"Shiites Remake Baghdad in Their Image" is the headline, Sabrina Tavernise is the byline, New York Times is the paper. The mood? Mechanical. If weeks, WEEKS, after McClatchy Newspapers have been covering the story, you're suddenly going to take note, you need to do so with something better than this pedistrian I-really-don't-know-what-I'm-writing-but-watch-me-tick-off-a-check-list approach.
Maybe after Shatha al-Awsy's "A Baghdad resident seeks a safe haven" on November 28th, cookie-cutter, paint-by-number doesn't cut it? From al-Awsy's article:
As my family fled the fighting that's engulfed our neighborhood in Baghdad, I gazed out the car window, thinking that I might never again see the fruit stand off our street, the shops where my sisters and I bought soft drinks, the turquoise-domed mosque where we prayed in the holy month of Ramadan.
And to think I'd spent Sunday in my garden, using the forced free time of a curfew to plant geraniums for spring. Later that night, Shiite militiamen encroached on our Sunni enclave; the reverse had happened in so many other neighborhoods, and now it was our turn. Any thoughts of the future were overshadowed by the need to survive the night.
A year ago, I was a newlywed excited about finally having a place of my own. I filled it with what we call baghdadiyat, the artifacts of a bygone time in Iraq's history: an Ottoman trunk, Persian carpets, copper spoons and silver vases finely etched with designs of birds and flowers. Abstract paintings by young Iraqi artists hung on the wall. My garden outside was ringed with stones and filled with climbing vines and seasonal flowers.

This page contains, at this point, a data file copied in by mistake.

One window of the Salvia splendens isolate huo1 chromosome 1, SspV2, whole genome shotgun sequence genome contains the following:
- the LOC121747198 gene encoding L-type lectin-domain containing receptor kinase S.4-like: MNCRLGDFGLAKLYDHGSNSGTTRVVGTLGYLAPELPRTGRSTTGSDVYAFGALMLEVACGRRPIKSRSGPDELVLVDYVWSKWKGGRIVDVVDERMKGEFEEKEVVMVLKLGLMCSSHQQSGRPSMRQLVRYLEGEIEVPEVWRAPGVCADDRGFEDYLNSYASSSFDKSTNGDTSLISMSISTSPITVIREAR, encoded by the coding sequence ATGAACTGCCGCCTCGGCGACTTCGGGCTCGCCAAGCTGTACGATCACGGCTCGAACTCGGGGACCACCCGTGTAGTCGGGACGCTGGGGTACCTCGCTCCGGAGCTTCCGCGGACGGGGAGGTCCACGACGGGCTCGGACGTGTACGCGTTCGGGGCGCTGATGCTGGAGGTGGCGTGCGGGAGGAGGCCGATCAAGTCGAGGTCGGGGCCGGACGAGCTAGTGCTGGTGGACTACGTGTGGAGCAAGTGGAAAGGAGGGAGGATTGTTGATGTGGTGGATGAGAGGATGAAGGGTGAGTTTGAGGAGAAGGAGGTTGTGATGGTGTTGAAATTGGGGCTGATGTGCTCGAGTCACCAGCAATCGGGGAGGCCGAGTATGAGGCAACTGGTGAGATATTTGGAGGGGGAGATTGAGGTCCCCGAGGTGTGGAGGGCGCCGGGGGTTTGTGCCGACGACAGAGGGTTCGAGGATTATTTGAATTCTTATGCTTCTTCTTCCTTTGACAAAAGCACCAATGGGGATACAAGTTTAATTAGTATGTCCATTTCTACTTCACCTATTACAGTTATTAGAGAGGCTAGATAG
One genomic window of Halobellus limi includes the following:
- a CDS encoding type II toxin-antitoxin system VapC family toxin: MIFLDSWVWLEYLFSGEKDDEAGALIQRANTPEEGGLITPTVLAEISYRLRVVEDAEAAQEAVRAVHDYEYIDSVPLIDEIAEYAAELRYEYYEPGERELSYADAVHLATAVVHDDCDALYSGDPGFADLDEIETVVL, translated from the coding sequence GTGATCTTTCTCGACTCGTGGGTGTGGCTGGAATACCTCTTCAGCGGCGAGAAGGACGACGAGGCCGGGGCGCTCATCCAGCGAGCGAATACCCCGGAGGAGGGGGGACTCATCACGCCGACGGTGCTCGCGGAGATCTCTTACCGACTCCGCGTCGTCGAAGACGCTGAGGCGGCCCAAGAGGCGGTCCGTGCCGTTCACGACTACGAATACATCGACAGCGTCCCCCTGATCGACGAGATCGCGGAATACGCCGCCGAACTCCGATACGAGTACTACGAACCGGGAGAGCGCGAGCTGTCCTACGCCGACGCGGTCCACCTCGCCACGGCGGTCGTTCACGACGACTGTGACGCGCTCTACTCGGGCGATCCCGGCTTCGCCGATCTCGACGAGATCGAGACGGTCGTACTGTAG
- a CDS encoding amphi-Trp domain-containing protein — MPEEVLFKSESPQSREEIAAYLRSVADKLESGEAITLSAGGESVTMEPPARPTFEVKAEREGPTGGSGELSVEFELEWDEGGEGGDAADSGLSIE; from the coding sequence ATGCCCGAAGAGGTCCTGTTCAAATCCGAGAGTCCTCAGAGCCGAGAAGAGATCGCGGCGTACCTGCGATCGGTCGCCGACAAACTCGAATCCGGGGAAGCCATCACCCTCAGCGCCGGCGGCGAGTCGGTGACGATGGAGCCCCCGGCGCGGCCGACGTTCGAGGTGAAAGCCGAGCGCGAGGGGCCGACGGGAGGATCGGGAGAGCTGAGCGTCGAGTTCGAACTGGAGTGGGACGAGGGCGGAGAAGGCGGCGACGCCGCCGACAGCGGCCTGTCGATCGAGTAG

When it became too dangerous to dine at restaurants, my husband and I would sometimes set a table in the garden and eat together under a floodlight - if there was electricity. This was my sanctuary from war.
Tavernise's article reads like the sort of survey pieces the Times does on America to test the mood. Considering the topic -- Sunnis being forced from Baghdad -- that's probably not the best journalistic approach for Tavernise's article.
In fairness to Tavernise, today's report is graded not just by myself but by people who made their living and make their living in journalism. It's a tough crowd and she just doesn't measure up. The grading panel is all print except for two from the world of broadcast -- both of whom had early print experience. The consensus on Tavernise's report?
She's shown up at the recital and her piece has only one note which she strikes over and over and over . . . Hopefully, she wore a pretty dress.
Though five US troops were announced dead by the US military on Friday, you can search in vain for that story in the New York Times. Apparently this wave of Operation Happy Talk demands that the Times ignores or buries all US fatalities. And fortunately, when it comes to that, the New York Times is up for the job.
How shameful is that? One day this week, in a five paragraph article (with a byline of "The New York Times") noted deaths. Otherwise? That is really shameful. It's not only bad journalism, it is shameful. There's a debate over what to compare it to -- Good Housekeeping? I honestly don't know if that magazine is still around. Was that the one that was Rosie for awhile? But that's the sort of 'reporting' that leaves out US fatalities -- that 'we must not upset our readers,' fragile flowers all, type 'reporting.' (Which, I'll add, went out the window when it was time to repeat a rumor, in the 90s, that a celebrity marriage was a for-show arrangement.)